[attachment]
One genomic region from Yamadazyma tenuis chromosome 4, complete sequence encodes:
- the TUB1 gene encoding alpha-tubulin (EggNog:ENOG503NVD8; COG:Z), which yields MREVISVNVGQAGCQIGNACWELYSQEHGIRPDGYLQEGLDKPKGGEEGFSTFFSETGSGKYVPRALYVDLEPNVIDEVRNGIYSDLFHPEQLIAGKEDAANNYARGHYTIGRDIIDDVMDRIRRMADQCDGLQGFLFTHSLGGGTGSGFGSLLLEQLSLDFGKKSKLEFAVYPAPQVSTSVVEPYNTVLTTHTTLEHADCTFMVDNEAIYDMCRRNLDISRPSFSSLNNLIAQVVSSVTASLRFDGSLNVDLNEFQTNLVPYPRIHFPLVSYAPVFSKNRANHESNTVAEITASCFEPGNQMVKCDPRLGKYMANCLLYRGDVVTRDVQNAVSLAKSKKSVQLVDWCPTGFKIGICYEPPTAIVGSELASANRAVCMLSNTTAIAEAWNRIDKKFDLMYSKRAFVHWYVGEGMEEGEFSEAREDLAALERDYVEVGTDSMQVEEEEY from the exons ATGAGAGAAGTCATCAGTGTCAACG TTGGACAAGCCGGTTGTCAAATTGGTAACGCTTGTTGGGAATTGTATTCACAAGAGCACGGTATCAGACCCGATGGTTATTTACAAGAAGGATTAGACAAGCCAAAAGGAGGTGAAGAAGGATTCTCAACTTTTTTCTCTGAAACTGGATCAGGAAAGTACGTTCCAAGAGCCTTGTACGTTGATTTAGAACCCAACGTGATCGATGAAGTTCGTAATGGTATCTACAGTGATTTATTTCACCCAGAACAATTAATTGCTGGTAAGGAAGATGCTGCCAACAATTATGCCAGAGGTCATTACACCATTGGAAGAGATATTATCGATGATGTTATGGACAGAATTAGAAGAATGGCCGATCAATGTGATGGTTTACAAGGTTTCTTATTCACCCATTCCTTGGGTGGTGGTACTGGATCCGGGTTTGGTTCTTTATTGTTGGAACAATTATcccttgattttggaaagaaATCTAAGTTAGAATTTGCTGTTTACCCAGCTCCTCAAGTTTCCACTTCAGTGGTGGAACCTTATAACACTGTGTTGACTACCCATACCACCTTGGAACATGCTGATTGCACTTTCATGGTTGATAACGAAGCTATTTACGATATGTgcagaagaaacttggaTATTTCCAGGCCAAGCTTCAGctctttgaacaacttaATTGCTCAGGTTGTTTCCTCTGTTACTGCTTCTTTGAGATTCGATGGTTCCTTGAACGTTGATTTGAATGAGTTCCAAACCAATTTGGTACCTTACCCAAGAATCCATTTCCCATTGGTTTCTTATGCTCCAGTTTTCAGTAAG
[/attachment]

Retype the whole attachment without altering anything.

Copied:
One genomic region from Yamadazyma tenuis chromosome 4, complete sequence encodes:
- the TUB1 gene encoding alpha-tubulin (EggNog:ENOG503NVD8; COG:Z), which yields MREVISVNVGQAGCQIGNACWELYSQEHGIRPDGYLQEGLDKPKGGEEGFSTFFSETGSGKYVPRALYVDLEPNVIDEVRNGIYSDLFHPEQLIAGKEDAANNYARGHYTIGRDIIDDVMDRIRRMADQCDGLQGFLFTHSLGGGTGSGFGSLLLEQLSLDFGKKSKLEFAVYPAPQVSTSVVEPYNTVLTTHTTLEHADCTFMVDNEAIYDMCRRNLDISRPSFSSLNNLIAQVVSSVTASLRFDGSLNVDLNEFQTNLVPYPRIHFPLVSYAPVFSKNRANHESNTVAEITASCFEPGNQMVKCDPRLGKYMANCLLYRGDVVTRDVQNAVSLAKSKKSVQLVDWCPTGFKIGICYEPPTAIVGSELASANRAVCMLSNTTAIAEAWNRIDKKFDLMYSKRAFVHWYVGEGMEEGEFSEAREDLAALERDYVEVGTDSMQVEEEEY from the exons ATGAGAGAAGTCATCAGTGTCAACG TTGGACAAGCCGGTTGTCAAATTGGTAACGCTTGTTGGGAATTGTATTCACAAGAGCACGGTATCAGACCCGATGGTTATTTACAAGAAGGATTAGACAAGCCAAAAGGAGGTGAAGAAGGATTCTCAACTTTTTTCTCTGAAACTGGATCAGGAAAGTACGTTCCAAGAGCCTTGTACGTTGATTTAGAACCCAACGTGATCGATGAAGTTCGTAATGGTATCTACAGTGATTTATTTCACCCAGAACAATTAATTGCTGGTAAGGAAGATGCTGCCAACAATTATGCCAGAGGTCATTACACCATTGGAAGAGATATTATCGATGATGTTATGGACAGAATTAGAAGAATGGCCGATCAATGTGATGGTTTACAAGGTTTCTTATTCACCCATTCCTTGGGTGGTGGTACTGGATCCGGGTTTGGTTCTTTATTGTTGGAACAATTATcccttgattttggaaagaaATCTAAGTTAGAATTTGCTGTTTACCCAGCTCCTCAAGTTTCCACTTCAGTGGTGGAACCTTATAACACTGTGTTGACTACCCATACCACCTTGGAACATGCTGATTGCACTTTCATGGTTGATAACGAAGCTATTTACGATATGTgcagaagaaacttggaTATTTCCAGGCCAAGCTTCAGctctttgaacaacttaATTGCTCAGGTTGTTTCCTCTGTTACTGCTTCTTTGAGATTCGATGGTTCCTTGAACGTTGATTTGAATGAGTTCCAAACCAATTTGGTACCTTACCCAAGAATCCATTTCCCATTGGTTTCTTATGCTCCAGTTTTCAGTAAG